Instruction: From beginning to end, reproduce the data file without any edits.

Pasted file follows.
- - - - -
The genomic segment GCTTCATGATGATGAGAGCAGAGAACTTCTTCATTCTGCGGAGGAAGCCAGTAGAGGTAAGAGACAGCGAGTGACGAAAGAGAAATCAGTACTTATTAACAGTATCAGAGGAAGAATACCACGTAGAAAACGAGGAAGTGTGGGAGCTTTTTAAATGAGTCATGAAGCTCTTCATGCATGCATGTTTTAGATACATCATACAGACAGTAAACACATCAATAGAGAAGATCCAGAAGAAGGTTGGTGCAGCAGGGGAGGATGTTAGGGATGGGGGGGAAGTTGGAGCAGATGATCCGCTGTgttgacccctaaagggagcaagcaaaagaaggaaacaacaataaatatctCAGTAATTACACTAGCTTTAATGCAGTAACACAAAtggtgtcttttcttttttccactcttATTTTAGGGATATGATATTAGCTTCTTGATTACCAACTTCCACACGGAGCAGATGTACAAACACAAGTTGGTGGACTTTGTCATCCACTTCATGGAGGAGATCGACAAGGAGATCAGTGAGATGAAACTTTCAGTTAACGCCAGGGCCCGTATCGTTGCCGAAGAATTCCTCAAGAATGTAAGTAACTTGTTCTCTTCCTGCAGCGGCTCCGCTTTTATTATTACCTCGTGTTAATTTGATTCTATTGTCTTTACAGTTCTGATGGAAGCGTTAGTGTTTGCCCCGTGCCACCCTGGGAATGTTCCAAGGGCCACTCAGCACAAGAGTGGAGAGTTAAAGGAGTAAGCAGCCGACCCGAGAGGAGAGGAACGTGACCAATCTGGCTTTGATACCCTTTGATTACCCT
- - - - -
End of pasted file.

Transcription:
The genomic segment GCTTCATGATGATGAGAGCAGAGAACTTCTTCATTCTGCGGAGGAAGCCAGTAGAGGTAAGAGACAGCGAGTGACGAAAGAGAAATCAGTACTTATTAACAGTATCAGAGGAAGAATACCACGTAGAAAACGAGGAAGTGTGGGAGCTTTTTAAATGAGTCATGAAGCTCTTCATGCATGCATGTTTTAGATACATCATACAGACAGTAAACACATCAATAGAGAAGATCCAGAAGAAGGTTGGTGCAGCAGGGGAGGATGTTAGGGATGGGGGGGAAGTTGGAGCAGATGATCCGCTGTgttgacccctaaagggagcaagcaaaagaaggaaacaacaataaatatctCAGTAATTACACTAGCTTTAATGCAGTAACACAAAtggtgtcttttcttttttccactcttATTTTAGGGATATGATATTAGCTTCTTGATTACCAACTTCCACACGGAGCAGATGTACAAACACAAGTTGGTGGACTTTGTCATCCACTTCATGGAGGAGATCGACAAGGAGATCAGTGAGATGAAACTTTCAGTTAACGCCAGGGCCCGTATCGTTGCCGAAGAATTCCTCAAGAATGTAAGTAACTTGTTCTCTTCCTGCAGCGGCTCCGCTTTTATTATTACCTCGTGTTAATTTGATTCTATTGTCTTTACAGTTCTGATGGAAGCGTTAGTGTTTGCCCCGTGCCACCCTGGGAATGTTCCAAGGGCCACTCAGCACAAGAGTGGAGAGTTAAAGGAGTAAGCAGCCGACCCGAGAGGAGAGGAACGTGACCAATCTGGCTTTGATACCCTTTGATTACCCT